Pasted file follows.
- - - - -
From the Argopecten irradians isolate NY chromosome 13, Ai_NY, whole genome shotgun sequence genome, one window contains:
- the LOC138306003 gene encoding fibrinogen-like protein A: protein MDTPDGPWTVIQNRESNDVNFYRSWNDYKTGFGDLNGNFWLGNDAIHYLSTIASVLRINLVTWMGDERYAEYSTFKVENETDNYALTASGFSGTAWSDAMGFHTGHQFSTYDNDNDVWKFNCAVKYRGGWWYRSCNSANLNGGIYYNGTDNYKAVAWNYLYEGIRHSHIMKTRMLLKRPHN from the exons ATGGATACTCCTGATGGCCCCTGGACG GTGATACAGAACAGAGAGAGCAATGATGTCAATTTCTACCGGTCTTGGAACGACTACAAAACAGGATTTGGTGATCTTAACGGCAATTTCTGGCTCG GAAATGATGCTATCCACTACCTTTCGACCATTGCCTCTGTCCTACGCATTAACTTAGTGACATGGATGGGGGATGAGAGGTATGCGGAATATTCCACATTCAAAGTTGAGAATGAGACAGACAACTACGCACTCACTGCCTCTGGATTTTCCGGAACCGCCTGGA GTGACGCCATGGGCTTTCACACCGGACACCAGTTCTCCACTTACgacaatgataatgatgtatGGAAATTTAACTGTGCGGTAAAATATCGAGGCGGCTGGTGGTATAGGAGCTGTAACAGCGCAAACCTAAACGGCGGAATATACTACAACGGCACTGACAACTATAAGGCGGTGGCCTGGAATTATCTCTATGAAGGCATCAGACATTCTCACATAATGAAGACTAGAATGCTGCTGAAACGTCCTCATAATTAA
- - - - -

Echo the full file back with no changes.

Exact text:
From the Argopecten irradians isolate NY chromosome 13, Ai_NY, whole genome shotgun sequence genome, one window contains:
- the LOC138306003 gene encoding fibrinogen-like protein A: protein MDTPDGPWTVIQNRESNDVNFYRSWNDYKTGFGDLNGNFWLGNDAIHYLSTIASVLRINLVTWMGDERYAEYSTFKVENETDNYALTASGFSGTAWSDAMGFHTGHQFSTYDNDNDVWKFNCAVKYRGGWWYRSCNSANLNGGIYYNGTDNYKAVAWNYLYEGIRHSHIMKTRMLLKRPHN from the exons ATGGATACTCCTGATGGCCCCTGGACG GTGATACAGAACAGAGAGAGCAATGATGTCAATTTCTACCGGTCTTGGAACGACTACAAAACAGGATTTGGTGATCTTAACGGCAATTTCTGGCTCG GAAATGATGCTATCCACTACCTTTCGACCATTGCCTCTGTCCTACGCATTAACTTAGTGACATGGATGGGGGATGAGAGGTATGCGGAATATTCCACATTCAAAGTTGAGAATGAGACAGACAACTACGCACTCACTGCCTCTGGATTTTCCGGAACCGCCTGGA GTGACGCCATGGGCTTTCACACCGGACACCAGTTCTCCACTTACgacaatgataatgatgtatGGAAATTTAACTGTGCGGTAAAATATCGAGGCGGCTGGTGGTATAGGAGCTGTAACAGCGCAAACCTAAACGGCGGAATATACTACAACGGCACTGACAACTATAAGGCGGTGGCCTGGAATTATCTCTATGAAGGCATCAGACATTCTCACATAATGAAGACTAGAATGCTGCTGAAACGTCCTCATAATTAA